I’ve never been a fan of honorary doctorates. On the many occasions that I’ve sat on the Bridgewater Hall stage for MMU graduation ceremonies, I’ve seen them given out to various celebrities and wondered why they deserve the conferment of an academic award for basically doing the day job. Also, as someone who worked hard to get a PhD in the proper way (none of the PhD by publication rubbish that’s becoming popular nowadays), I suppose my view is that you need to work hard to get this qualification (actually, work really hard) and not just be dished one out to add to your collection of gongs. I know that sounds a bit petty.
This morning, at MMU’s Faculty of Education graduation event at the Bridgewater Hall, things will be different; very different. In this morning’s event, my friend and colleague Geoff Reed will receive his honorary doctorate.
Geoff has enjoyed a long and distinguished career as a music educator. During the final part of this, over the last ten years, he has been working at the RNCM in collaboration with MMU supporting our PGCE in Music and PGCE in Music with Specialist Instrumental Teaching courses. He has worked tirelessly with hundreds of MMU’s students in this role . His warmth, wise counsel and humanity have shone through all his dealings with them.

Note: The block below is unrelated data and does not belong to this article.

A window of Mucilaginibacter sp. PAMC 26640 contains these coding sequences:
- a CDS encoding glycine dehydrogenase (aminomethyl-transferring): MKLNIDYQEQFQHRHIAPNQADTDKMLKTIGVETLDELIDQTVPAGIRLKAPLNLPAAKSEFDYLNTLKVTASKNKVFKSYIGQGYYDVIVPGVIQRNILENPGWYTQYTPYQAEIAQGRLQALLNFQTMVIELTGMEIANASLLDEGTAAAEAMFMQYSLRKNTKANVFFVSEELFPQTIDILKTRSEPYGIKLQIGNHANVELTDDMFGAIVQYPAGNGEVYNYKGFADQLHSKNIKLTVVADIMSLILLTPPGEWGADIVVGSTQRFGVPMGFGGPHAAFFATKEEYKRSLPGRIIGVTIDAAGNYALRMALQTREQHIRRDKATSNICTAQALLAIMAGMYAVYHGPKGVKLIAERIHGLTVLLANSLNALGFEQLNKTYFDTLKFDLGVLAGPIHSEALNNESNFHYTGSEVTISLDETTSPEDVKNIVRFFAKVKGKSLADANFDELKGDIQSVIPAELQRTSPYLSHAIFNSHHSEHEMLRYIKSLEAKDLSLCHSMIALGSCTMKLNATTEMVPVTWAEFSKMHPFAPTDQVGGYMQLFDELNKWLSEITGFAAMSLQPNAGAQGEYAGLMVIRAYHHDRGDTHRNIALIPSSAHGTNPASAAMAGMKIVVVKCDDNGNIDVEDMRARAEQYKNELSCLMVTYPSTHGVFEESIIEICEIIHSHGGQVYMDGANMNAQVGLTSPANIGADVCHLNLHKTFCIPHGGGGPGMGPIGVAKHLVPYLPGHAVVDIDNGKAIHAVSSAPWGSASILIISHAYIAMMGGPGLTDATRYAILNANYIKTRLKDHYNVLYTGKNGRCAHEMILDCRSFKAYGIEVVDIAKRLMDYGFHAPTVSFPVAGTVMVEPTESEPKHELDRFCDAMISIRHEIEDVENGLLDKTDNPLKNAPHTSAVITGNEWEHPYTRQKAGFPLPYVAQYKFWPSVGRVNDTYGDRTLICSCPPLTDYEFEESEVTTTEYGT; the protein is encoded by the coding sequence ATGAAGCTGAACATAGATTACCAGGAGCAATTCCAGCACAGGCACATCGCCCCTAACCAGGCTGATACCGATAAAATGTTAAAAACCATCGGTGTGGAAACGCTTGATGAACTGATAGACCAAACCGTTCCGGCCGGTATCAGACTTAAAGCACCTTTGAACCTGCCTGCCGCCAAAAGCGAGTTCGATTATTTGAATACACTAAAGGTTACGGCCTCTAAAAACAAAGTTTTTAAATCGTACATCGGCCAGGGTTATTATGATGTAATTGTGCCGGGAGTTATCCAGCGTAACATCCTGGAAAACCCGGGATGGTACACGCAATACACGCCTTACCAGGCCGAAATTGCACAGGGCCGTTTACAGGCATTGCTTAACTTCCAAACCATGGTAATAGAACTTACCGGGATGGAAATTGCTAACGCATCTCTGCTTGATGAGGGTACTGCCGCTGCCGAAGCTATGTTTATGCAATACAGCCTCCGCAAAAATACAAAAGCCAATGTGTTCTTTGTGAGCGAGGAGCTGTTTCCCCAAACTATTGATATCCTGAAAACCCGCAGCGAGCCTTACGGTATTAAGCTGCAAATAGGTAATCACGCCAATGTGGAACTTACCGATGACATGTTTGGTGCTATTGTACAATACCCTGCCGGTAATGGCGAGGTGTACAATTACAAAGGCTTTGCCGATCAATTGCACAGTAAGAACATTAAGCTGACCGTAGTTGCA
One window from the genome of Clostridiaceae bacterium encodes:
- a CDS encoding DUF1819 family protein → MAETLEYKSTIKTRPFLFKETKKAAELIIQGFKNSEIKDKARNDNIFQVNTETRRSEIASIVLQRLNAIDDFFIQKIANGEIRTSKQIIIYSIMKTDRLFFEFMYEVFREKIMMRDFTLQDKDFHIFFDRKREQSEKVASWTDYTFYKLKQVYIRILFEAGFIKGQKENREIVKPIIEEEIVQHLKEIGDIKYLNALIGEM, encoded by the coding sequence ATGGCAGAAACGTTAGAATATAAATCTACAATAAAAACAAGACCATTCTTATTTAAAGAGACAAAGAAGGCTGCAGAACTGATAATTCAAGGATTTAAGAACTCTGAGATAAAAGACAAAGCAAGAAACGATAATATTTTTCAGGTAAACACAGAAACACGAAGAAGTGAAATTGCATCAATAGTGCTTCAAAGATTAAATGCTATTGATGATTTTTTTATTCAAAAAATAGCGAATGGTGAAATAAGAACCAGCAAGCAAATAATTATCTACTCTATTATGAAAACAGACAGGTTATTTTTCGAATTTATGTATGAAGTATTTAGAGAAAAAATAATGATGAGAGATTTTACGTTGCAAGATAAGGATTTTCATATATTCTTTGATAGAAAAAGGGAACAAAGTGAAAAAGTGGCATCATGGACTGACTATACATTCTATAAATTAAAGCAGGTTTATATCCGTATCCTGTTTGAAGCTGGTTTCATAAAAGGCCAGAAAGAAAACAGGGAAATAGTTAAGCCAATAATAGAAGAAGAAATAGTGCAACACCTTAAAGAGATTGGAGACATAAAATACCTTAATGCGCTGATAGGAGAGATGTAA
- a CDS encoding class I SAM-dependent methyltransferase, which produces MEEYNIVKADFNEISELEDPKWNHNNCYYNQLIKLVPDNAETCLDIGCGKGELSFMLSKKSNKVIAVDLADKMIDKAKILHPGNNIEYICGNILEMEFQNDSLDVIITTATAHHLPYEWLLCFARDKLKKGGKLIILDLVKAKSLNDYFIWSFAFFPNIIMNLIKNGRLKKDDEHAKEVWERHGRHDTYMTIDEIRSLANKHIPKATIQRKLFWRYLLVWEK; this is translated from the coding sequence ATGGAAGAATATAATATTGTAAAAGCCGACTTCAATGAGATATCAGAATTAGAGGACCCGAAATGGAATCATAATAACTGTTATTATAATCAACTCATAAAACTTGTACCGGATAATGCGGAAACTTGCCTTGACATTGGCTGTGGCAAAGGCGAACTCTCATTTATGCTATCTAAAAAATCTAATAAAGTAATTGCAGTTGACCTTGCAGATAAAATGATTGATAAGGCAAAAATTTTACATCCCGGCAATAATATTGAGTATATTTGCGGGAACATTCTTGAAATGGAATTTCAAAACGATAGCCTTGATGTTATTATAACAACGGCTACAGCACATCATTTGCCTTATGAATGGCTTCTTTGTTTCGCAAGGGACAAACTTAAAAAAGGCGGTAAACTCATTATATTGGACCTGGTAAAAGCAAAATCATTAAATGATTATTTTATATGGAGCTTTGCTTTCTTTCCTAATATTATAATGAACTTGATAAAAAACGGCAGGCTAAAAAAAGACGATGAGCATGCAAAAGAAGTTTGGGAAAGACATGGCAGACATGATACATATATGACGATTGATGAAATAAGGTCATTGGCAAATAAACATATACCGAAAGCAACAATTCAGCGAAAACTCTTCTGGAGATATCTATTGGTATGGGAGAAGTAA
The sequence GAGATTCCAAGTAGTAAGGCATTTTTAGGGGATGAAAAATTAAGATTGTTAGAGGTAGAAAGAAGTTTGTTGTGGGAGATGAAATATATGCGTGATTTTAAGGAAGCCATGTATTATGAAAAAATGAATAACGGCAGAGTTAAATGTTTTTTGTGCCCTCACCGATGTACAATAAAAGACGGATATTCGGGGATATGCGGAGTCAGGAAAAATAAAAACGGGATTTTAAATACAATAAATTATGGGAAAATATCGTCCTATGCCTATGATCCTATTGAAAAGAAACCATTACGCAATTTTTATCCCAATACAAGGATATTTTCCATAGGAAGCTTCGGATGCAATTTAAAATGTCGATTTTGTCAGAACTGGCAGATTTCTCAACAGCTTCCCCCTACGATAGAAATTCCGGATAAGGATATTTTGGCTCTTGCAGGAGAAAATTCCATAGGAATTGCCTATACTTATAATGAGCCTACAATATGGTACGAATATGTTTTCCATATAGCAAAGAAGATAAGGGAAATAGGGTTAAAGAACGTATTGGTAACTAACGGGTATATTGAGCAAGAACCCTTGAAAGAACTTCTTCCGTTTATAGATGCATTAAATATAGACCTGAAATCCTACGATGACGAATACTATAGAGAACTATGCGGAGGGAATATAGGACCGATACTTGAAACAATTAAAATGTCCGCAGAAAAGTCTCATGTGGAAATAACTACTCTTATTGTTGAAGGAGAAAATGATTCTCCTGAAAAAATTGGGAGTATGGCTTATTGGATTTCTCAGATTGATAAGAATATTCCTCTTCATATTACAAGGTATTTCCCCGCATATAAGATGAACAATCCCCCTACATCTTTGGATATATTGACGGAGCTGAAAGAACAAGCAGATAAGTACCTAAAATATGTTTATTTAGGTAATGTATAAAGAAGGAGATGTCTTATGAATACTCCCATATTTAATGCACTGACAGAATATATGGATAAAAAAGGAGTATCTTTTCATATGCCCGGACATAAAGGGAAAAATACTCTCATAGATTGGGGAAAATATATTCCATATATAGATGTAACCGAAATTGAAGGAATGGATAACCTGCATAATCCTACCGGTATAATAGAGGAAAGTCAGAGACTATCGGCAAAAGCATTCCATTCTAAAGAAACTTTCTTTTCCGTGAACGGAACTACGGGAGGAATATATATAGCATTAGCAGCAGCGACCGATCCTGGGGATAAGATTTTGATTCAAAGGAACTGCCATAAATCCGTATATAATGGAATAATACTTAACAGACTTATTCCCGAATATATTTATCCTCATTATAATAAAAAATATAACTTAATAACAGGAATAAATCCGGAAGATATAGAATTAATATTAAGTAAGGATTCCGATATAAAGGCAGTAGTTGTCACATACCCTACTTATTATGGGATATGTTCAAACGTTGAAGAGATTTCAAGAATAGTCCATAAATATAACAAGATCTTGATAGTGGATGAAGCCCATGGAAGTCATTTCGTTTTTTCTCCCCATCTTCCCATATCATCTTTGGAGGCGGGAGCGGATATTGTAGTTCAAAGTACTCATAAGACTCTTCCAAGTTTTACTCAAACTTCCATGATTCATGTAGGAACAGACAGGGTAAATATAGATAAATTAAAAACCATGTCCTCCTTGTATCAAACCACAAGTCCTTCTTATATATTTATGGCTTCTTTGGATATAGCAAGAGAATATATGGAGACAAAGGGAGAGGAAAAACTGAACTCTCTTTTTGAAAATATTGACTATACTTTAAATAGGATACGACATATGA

For myself, Will and Jane, as a team of MMU tutors, Geoff has been an outstanding colleague. His advocacy for music education never fades and his commitment to provide the very best quality educational experience for our students has never dipped. At a personal level, we have all benefited from his broad perspective and wisdom on all matters to do with music education within higher education, schools and music services. Geoff is widely respected within the field of music education across the United Kingdom and Europe, through the Association of European Conservatories.